A few dozen Palestinian teenagers wielding knives have occupied the Israeli public’s attention for the past three weeks, but security officials are looking beyond them at thousands of militiamen known to be armed with more lethal weapons and awaiting orders.
The Tanzim militia, affiliated with the ruling Fatah Party in the Palestinian Authority (PA), have not engaged in combat since the violent Second Intifada, which began in 2000 and was suppressed by Israel about five years later. But, according to the security officials, Tanzim is organizationally intact and has amassed a sizable arsenal.
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In the Shuafat Refugee Camp, a relatively small enclave inside Jerusalem, Israel estimates that some 3,000 weapons are cached, including assault rifles, grenades, and IEDs (improvised explosive devices).
A small Israeli detachment sent into the camp last week to seal off the home of a terrorist scheduled for demolition found it surrounded by a much larger force of masked militants who made clear their determination to block the move. The Israeli force was ordered to pull back rather then engage in a clash that could set the West Bank aflame, according to Israeli media.
The Tanzim and smaller militant groups are not the only armed Palestinians in the West Bank. The Palestinian Authority itself has extensive security forces. They have been cooperating with Israeli security forces, serving to a significant extent as a buffer between Israel and the Palestinian population.
Since the current unrest began, however, these forces have bowed to the temper of the Palestinian streets, keeping out of the way as rioters confront Israeli troops. If chaos overtakes the West Bank, it is believed likely that the Palestinian security forces would throw in their lot with the militants.
Although Palestinian President Mahmoud Abbas is the head of the Fatah Party, to which Tanzim ostensibly owes its allegiance, his influence over the militants has sharply diminished. They regard him as too conciliatory towards Israel. According to the Israeli website YNet, the PA’s security forces cannot enter some of the refugee camps because Tanzim militants kick them out. Would-be heirs to Abbas as PA leader have taken increasingly militant positions to win Tanzim support.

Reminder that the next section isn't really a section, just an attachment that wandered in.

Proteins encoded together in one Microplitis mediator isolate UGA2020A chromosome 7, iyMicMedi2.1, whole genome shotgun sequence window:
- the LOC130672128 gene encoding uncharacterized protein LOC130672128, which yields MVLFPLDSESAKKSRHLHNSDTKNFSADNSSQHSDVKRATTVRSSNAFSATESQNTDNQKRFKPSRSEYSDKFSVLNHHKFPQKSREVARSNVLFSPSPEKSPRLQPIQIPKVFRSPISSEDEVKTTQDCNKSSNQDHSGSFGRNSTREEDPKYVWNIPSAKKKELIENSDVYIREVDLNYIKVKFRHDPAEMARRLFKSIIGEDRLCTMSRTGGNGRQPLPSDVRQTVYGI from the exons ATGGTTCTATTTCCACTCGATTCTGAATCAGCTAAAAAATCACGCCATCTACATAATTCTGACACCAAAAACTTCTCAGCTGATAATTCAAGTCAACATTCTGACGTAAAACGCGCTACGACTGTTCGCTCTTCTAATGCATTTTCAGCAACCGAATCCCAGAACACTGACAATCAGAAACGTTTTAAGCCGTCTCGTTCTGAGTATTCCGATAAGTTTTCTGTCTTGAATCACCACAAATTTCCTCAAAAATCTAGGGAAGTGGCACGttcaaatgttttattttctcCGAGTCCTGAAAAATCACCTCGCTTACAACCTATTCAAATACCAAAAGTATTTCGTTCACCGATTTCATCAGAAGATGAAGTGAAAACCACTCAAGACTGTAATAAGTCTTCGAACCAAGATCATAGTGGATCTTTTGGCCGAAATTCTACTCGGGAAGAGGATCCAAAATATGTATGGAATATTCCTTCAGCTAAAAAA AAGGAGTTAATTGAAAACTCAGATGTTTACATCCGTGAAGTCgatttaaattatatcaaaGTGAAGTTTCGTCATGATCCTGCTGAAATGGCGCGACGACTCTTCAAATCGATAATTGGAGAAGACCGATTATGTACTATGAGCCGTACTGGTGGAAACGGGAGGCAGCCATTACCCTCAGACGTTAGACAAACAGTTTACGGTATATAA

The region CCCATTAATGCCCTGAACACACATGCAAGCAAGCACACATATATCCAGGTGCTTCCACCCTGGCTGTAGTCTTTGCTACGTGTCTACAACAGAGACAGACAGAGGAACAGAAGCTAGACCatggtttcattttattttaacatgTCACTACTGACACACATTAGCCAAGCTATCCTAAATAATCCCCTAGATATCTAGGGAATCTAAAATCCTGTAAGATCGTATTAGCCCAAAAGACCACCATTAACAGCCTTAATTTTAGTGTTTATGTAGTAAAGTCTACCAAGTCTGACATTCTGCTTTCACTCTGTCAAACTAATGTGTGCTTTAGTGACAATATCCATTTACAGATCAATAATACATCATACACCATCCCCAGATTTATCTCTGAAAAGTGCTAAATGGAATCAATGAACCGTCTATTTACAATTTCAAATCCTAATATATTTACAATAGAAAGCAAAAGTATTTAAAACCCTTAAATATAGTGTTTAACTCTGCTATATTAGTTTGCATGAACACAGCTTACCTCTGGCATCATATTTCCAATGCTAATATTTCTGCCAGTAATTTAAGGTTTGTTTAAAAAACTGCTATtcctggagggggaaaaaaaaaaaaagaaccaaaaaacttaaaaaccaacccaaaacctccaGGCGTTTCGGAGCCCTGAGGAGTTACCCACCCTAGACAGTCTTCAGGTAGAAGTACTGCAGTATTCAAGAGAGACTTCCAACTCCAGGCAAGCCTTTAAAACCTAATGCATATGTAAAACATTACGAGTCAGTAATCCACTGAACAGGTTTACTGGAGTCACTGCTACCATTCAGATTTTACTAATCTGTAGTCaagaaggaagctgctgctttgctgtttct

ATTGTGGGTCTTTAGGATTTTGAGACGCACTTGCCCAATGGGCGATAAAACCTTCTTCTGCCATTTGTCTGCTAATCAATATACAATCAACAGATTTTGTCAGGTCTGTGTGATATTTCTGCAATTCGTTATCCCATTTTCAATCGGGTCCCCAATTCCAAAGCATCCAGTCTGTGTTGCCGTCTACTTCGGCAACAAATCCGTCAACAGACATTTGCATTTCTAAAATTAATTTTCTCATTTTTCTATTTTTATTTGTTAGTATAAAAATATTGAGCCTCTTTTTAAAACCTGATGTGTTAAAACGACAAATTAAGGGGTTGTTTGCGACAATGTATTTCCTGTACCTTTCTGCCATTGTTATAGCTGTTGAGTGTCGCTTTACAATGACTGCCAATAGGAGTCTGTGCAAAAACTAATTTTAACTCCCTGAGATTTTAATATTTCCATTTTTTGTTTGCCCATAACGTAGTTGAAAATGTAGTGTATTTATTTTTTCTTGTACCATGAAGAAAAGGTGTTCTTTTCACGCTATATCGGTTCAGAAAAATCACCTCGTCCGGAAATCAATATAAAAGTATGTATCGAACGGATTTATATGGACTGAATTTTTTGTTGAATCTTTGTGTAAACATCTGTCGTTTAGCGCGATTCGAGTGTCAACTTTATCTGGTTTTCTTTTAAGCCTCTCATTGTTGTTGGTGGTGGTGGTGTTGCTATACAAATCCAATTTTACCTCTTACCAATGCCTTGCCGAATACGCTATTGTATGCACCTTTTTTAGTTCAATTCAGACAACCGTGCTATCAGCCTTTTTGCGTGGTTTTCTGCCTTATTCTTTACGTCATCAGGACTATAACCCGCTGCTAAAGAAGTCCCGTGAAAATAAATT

The Israeli army command has begun holding war games envisioning the possible outbreak of another intifada, or uprising, the third in three decades. A major scenario being weighed is an outburst in refugee camps, where militancy is greatest, that would ignite the entire West Bank. Taking a long view, the Defense Ministry is to begin sending reserve troops to the West Bank in December to enable the conscript troops normally stationed there to be withdrawn and put back on their regular training schedule.
The chief-of-staff, Lt. Gen. Gadi Eisenkot, has organized an advisory forum consisting of senior officers who have held command positions on the West Bank as well as officers from the Shin Bet Security Service whose task it is to keep their fingers on the Palestinian pulse. The group meets three times a week. The army chiefs reportedly take a much more moderate attitude towards the Palestinians than do some of the right-wing ministers in Israel’s governing coalition who advocate crackdowns and stern economic steps.
A new intifada is not inevitable. The trauma of the last one is still raw for both sides. Israel lost 1,000 lives. The Palestinians lost three times that number as Israel in effect recaptured the West Bank. It is the memory of that agonizing time that has kept the lid on thus far. But without some political accommodation, analysts find it difficult to see how it will remain on.